A few years ago I drove 300 miles in one day, interviewed for four hours, then drove 300 miles back home. Perhaps I spent the night in a hotel somewhere in between, but my main memory is hours alone on the interstate staring at white lines and lanes. Drained and anxious after months of unemployment, the added stress of being alone on this long trip made me see that connections help burnout recovery.
As I drove for hours I was alone in my little world, disconnected from those around me except for occasional honks when another driver did not appreciate my driving skill!
Is your life ever like that? Full speed ahead without much interaction with other people? To me it seems like the quarantines and isolation from COVID-19 built habits of solitude and separation that still remain. How about you? How did the pandemic change you?
Health Risks from Isolation
When I wrote “De-Stress Your Life: Turn Chaos Into Calm” http://bit.ly/DeStressbook I devoted an entire chapter to the importance of our connections with other people. I felt compelled to do so, after reading conclusions drawn from a big study started in California in the 1960’s called the Alameda County Study. In years of follow up researchers tracked associations between the amount of social interactions in one’s neighborhood with mortality rates. https://pubmed.ncbi.nlm.nih.gov/10342798/
Mortality risks were significantly higher in neighborhoods with a low social interactions, even after adjustments for individual income, education, race/ethnicity, smoking, obesity, and alcohol consumption. Think about this: lack of social interaction was associated with more risk for death, regardless of other factors like smoking or obesity!
Gulp. Having close connections with other people is as good for me as not smoking?
Do you have any examples of traveling alone in a lane in your life? Here are a few you might want to think about:
- Binge watching a make-believe story instead of calling a friend to check in
- Working out alone rather than running, walking, or biking with a group
- Dropping out of church, professional organizations, or neighborhood committees
- Filling your mind with social media, podcasts, and music (I have no problem with these in moderation) to the exclusion of time to meditate, think, and journal. The latter habits allow you to connect with yourself. I wrote about the health benefits of journaling in this blog https://deborahrankinrd.com/journaling-for-weight-loss/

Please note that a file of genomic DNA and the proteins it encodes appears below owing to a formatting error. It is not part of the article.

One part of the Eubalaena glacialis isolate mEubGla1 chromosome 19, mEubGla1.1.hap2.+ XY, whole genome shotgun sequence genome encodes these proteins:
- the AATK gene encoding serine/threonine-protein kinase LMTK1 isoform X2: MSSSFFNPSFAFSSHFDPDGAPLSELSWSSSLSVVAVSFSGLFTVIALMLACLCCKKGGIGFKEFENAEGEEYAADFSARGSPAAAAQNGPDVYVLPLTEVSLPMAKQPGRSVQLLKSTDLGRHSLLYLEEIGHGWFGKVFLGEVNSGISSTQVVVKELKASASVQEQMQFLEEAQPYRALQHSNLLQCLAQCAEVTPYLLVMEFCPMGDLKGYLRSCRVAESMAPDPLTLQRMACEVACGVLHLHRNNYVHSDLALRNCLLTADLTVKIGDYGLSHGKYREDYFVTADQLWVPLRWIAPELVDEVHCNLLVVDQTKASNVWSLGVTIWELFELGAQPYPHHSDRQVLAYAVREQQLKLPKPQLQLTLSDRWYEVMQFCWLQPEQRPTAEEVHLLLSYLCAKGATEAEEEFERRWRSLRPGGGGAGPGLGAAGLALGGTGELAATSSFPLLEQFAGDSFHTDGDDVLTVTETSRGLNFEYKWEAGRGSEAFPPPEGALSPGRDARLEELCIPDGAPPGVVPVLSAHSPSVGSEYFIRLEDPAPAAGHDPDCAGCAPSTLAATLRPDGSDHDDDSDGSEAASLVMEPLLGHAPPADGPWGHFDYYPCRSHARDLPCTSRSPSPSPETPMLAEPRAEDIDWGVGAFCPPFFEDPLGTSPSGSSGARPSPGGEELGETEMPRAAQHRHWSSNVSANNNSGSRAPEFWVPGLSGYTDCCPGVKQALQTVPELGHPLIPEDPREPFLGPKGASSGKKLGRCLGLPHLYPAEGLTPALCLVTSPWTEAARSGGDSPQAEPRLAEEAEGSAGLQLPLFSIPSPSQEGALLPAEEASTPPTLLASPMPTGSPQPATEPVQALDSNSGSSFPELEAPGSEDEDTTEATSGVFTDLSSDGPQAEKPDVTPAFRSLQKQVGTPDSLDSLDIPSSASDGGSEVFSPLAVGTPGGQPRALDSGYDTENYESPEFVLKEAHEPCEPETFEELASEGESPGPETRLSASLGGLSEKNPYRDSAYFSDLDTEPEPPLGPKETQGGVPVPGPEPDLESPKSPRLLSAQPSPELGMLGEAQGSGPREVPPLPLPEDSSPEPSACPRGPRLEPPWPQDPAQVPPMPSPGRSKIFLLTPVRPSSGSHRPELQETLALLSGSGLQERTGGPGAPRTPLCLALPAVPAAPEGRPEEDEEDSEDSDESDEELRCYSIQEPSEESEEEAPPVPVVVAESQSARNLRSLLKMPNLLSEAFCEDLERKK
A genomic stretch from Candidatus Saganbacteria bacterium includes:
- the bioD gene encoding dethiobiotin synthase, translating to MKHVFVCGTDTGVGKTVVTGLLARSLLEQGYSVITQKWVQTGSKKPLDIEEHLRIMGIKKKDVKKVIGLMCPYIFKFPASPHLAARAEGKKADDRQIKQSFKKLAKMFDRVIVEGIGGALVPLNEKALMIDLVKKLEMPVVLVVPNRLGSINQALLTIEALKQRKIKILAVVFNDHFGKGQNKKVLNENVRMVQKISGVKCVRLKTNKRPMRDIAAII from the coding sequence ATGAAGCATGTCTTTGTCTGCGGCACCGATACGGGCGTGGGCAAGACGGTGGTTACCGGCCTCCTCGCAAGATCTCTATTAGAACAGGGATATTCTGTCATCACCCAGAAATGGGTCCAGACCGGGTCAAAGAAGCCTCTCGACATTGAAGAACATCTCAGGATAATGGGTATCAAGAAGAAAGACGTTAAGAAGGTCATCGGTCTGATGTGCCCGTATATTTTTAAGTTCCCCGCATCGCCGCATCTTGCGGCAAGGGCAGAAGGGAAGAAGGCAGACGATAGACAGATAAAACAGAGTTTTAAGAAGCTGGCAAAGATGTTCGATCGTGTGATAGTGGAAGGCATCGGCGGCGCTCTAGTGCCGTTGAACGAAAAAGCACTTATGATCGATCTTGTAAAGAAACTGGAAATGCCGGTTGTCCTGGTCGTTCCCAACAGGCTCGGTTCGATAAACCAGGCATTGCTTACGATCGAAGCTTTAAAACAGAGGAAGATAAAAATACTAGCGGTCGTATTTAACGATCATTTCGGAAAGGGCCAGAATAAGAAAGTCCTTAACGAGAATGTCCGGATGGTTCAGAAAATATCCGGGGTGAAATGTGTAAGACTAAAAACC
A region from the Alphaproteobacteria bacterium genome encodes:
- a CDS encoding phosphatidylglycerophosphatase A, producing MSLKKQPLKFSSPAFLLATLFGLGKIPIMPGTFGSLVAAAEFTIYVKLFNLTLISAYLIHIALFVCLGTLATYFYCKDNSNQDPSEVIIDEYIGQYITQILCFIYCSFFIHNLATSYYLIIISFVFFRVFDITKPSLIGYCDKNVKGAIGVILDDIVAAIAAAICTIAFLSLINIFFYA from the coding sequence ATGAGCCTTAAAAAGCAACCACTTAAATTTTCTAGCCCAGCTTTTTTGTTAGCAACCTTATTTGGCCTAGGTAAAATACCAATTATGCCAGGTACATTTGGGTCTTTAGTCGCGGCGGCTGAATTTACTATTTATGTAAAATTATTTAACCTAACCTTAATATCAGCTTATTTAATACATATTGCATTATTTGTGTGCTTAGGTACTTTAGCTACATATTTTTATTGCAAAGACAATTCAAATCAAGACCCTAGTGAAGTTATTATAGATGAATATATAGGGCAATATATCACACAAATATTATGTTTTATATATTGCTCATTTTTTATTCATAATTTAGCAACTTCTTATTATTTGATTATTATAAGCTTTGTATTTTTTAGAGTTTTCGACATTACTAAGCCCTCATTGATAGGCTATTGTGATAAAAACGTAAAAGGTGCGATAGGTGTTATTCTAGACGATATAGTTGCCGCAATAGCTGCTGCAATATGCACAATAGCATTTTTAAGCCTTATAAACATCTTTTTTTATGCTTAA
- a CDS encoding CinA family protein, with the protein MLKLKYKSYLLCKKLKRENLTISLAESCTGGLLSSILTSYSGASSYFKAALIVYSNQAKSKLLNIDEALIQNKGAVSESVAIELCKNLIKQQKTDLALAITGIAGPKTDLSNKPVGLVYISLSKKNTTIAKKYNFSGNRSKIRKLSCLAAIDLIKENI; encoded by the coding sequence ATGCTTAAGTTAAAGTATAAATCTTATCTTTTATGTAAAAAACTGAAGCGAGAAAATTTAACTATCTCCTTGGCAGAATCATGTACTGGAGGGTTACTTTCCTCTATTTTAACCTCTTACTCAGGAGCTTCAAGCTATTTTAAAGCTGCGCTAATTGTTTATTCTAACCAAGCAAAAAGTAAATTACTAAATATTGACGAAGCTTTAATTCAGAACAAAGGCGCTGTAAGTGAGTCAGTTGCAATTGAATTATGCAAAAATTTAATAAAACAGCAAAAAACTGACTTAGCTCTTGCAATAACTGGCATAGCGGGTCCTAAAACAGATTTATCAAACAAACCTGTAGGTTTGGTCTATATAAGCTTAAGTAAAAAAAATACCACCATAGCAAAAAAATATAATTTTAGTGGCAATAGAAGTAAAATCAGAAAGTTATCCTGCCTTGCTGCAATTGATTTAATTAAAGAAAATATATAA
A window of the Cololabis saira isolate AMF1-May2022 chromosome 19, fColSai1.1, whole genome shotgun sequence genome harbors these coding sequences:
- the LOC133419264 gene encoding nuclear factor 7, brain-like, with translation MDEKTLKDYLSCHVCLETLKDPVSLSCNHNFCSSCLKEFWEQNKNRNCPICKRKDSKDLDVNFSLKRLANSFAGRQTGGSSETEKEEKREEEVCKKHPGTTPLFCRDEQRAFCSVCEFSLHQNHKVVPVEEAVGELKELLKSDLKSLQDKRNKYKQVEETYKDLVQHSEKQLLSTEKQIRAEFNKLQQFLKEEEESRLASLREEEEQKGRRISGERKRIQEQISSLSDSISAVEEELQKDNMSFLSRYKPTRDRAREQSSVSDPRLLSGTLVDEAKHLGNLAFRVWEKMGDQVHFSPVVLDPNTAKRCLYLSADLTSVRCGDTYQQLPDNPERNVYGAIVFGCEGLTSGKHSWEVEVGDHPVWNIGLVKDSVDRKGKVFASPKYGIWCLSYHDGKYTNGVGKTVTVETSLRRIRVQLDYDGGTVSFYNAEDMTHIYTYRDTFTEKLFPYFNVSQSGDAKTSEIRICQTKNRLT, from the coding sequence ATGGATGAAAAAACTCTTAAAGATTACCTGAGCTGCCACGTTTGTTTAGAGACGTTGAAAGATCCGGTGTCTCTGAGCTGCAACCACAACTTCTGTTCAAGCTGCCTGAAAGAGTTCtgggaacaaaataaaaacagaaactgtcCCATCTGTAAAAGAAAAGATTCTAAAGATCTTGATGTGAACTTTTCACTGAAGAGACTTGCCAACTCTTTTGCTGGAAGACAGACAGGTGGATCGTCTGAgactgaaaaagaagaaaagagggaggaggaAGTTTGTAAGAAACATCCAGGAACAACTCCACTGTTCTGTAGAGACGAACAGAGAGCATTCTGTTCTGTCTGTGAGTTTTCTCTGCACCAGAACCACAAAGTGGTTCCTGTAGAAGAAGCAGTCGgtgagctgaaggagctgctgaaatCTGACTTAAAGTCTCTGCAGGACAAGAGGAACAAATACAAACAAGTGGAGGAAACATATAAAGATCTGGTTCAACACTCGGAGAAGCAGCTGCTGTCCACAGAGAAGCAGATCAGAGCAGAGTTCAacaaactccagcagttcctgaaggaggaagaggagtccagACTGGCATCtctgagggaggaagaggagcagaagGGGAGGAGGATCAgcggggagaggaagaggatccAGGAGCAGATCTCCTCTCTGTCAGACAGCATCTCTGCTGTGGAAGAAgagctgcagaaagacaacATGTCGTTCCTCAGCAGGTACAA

- Keeping a hectic pace that pushes out time for exercise, sleep, and eating well
Loneliness is an epidemic of our times that contributes to burnout and seems to be every bit as dangerous as COVID-19. Recent research indicates the group hardest hit are teenagers and young adults. https://news.harvard.edu/gazette/story/2021/02/young-adults-teens-loneliness-mental-health-coronavirus-covid-pandemic/ I understand, wondering what my emotional state would have been like if I hadn’t been able to enjoy experiences like high school prom, graduation parties, senior trips, summer jobs working with friends, years of college dorm life.
How to Deal With Loneliness
I’m not an expert on this, and still struggle. However I’ve discovered a few things that work for me, and share in hopes they benefit you.
- Volunteering might help others, but probably helps the volunteer most. This year I did two hours a week as a reading assistant at my granddaughters’ school. It was fun, and I gained immense appreciation and respect for teachers.
- Build a habit of reaching out to other lonely people on a regular basis. Consistency comforts. When the pandemic started I fell into the habit of calling an aunt who is 84 years old and lives alone every Saturday afternoon, just to check in and make sure she was OK. Now it’s a ritual we both look forward to.
- Zoom is exhausting and draining when you have to do it all day for work. Zoom with personal connections can be refreshing. For two years now I’ve enjoyed Zoom calls every other week with two groups of colleagues I met with in person before the pandemic. One is a writers’ critique group, the other an entrepreneurial business mastermind. We have fun, we laugh, we help each other.
- Little interactions are just as important as deep conversations. Face to face contact from chatting with a neighbor over the fence, making small talk with the barista in a coffee shop, or asking a repairman about his vacation plans give warmth from human connection. One easy conversation starter is the next idea–get a pet!
- Stroking and talking to a pet eases depression, lowers blood pressure, and hastens recovery from illness. When I got my dog last year I made giant strides meeting people in my new neighborhood. I’m the lady who walks the black dog every day!
For over a year, we all made drastic changes in how we live. At this point it’s not clear what the future brings.
One thing I know: we need each other. We need to connect to keep healthy. Ample supportive connections help burnout recovery.
What will you do make that happen for you? If you have a teenager or a young adult in your circle, is there anything you do to ease their loneliness?
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